Since you are Italian there is a big chance that you either speak spanish or at least understand it. I invite you to visit the FORO at www.damainquieta.com where in the section of card magic there is an interesting discution about this topic.

Good luck,

Carlos Hampton
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Postby Guest » 08/14/03 11:18 AM

Leave it to Richard Osterlind to simply give away a true gem, the real deal, something worth as much as a years subscription to Genii if it is used.

In any event, Richard, you negelected to point out that a huge factor in this effect working is that the participants truly do beleive that you can read minds so that they are in a cooperative mindset. It fails miserably if someone thinks t's a trick or a game of wits between them and the performer. If they beleive that you really can read minds and that they really might be able to receive the thoughts of the performer, then it works much better.

PSIncerely Yours,
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Postby Steve Bryant » 08/14/03 08:37 PM

For those familiar with Bill Goldman's "Souvenir," mentioned above, it looks even more cool if the card you place on the table is a double backer.
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Postby Jeff Haas » 08/15/03 01:04 AM

I have a copy of Dynamic Mysteries that I'm willing to part with.

Jeff
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Postby Guest » 08/15/03 05:55 AM

Paul,

Considering that I can't even buy copies of my own book, I don't mind giving away the basic secret that is mine. The effect, however, is in it's infancy. Ted Lesley has done some amazing work with the principle and I continue to evolve different thoughts to use with it and other mentalism applications.

Your point about believing in your abilities as a mentalist is very well taken. It is, of course, essential in quite a bit of mentalism. When I write, I always try to leave enough room for each individual to apply his own personality and working style. My own is a bit different, perhaps, and some things can work for me that might not for others. The converse is also certainly true. I have seen other guys do stuff that I could never pull off. I wrote an essay awhile back that deals with this subject. Let me post it here.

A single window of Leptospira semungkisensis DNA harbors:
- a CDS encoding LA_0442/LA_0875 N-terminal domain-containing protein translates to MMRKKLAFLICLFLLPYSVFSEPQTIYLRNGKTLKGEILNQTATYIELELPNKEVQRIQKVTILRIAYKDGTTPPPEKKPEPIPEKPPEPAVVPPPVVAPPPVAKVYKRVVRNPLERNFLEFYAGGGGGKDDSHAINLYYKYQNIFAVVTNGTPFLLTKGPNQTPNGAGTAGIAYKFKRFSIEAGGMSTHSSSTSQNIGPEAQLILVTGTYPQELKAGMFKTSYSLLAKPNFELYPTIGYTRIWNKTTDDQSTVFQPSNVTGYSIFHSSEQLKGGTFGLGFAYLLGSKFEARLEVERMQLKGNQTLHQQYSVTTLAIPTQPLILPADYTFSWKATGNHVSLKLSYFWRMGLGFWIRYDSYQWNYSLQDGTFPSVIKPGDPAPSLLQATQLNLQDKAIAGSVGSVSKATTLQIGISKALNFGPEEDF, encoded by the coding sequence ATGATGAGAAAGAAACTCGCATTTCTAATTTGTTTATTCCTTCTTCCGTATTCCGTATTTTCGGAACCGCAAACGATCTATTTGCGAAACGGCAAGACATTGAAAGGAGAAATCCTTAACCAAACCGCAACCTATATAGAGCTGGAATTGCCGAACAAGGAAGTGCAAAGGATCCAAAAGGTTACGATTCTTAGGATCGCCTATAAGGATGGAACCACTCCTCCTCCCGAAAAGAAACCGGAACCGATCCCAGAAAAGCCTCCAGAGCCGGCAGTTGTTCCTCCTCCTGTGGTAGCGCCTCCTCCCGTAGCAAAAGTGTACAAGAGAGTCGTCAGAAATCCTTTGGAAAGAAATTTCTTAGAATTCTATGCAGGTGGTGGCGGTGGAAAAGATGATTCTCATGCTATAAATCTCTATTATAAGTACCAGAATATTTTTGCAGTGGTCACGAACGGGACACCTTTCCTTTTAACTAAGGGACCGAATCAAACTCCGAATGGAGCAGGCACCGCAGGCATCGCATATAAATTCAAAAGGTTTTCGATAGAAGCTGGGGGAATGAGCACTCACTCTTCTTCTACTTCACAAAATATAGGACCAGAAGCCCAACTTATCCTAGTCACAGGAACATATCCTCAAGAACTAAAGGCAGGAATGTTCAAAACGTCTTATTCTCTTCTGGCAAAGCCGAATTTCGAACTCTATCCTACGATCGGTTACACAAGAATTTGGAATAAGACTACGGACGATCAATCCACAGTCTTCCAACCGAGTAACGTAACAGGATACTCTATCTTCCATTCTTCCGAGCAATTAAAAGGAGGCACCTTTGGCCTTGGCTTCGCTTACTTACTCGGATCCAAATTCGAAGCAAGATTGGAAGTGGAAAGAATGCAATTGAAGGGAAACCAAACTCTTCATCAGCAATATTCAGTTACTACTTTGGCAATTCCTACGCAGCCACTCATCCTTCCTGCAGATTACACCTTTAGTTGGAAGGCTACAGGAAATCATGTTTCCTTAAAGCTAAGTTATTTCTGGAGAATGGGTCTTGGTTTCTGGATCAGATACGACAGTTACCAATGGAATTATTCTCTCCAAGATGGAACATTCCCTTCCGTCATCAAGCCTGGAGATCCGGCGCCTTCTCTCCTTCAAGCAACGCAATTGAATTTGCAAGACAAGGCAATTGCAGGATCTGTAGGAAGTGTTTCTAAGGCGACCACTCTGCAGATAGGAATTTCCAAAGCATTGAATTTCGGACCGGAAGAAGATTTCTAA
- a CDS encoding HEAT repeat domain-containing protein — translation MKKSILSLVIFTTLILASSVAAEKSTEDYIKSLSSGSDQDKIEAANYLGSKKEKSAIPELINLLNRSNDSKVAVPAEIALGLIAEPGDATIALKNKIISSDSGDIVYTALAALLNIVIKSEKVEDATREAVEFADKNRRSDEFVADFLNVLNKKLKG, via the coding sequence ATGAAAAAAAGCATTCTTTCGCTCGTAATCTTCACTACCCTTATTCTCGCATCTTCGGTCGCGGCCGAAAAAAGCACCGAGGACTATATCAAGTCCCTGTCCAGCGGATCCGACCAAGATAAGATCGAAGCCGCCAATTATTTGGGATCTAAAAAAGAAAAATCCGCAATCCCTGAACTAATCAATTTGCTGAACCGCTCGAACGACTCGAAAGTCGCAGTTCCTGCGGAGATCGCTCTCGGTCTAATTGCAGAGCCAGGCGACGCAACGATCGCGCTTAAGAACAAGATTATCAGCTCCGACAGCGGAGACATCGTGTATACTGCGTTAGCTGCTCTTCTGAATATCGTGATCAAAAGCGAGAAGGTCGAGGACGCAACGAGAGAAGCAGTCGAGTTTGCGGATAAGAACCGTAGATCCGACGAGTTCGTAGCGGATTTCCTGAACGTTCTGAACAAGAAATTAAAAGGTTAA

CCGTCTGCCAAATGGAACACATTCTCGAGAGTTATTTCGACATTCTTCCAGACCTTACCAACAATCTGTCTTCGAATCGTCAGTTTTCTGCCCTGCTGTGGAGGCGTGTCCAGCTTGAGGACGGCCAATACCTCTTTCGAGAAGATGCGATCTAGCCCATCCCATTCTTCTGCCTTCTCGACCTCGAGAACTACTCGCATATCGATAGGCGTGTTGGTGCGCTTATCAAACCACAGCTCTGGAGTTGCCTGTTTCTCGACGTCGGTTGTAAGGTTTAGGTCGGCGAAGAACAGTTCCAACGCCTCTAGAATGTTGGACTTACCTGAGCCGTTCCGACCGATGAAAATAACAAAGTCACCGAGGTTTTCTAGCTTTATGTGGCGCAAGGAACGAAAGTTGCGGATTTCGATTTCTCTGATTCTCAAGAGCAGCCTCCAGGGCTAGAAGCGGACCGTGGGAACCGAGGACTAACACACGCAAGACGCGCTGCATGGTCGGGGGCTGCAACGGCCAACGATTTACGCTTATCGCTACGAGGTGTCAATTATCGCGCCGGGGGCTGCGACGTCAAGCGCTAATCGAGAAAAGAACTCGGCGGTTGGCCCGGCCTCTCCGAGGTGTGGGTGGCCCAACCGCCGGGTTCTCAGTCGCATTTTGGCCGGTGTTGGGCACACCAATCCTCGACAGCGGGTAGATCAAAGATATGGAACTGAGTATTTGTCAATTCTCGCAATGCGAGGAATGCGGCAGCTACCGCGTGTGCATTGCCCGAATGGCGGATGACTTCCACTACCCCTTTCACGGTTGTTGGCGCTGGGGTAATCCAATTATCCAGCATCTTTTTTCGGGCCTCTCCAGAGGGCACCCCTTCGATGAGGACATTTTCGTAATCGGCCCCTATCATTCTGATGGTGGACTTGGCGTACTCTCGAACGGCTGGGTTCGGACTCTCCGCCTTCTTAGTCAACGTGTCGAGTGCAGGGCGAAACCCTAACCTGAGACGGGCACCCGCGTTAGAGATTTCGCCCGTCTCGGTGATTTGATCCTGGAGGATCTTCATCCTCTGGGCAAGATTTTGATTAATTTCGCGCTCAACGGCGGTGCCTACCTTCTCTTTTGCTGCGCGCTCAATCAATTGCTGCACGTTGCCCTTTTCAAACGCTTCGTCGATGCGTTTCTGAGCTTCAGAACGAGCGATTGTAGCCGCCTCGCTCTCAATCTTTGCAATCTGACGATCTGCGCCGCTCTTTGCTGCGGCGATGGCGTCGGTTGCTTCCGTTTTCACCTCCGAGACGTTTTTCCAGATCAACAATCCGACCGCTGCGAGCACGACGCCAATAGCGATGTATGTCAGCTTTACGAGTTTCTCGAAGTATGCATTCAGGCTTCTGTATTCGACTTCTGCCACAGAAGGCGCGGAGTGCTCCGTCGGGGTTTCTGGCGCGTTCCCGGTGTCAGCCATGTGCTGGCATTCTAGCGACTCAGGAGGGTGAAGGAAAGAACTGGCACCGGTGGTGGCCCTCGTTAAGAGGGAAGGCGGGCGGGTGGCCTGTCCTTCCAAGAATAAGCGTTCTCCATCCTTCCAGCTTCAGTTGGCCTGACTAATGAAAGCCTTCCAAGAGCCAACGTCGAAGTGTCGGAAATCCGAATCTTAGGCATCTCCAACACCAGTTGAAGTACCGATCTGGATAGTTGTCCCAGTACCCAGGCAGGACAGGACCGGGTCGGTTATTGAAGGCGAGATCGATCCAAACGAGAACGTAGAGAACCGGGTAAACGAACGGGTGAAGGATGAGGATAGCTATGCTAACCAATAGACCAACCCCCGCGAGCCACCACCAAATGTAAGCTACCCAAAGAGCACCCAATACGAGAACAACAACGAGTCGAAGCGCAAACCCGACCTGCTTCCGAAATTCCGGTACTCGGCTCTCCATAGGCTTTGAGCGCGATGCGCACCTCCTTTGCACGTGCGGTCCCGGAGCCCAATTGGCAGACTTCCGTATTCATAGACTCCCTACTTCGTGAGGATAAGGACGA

Making Magic Your Own
Richard Osterlind


There is a big secret in the successful performance of magic. You have to make the magic you do - your own. The successful magician makes every move, gesture and mannerism so natural that his act shines. The speech or (perish the word) patter of his performance must reflect the way he really talks and expresses himself. The magic has to look like he created it. The problem is that most magicians get their effects from books and (in todays modern world) videos. In the former, the reader would have to imagine how the effect should look and work it up for himself. In the latter, even that aspect of self-input is missing. Is it any wonder then that we see so many magicians who act, speak and perform exactly like the originator of the effect? And yet, they never shine like he does. To be fair, it is difficult to divorce oneself from the original performance of a trick, especially if it was impressive. Perhaps it is the fear that something may be changed that is vital to the working and will lower its impact or entertainment value. That is a real concern. So then, how do we take these two diametrically opposed ideas and blend them together?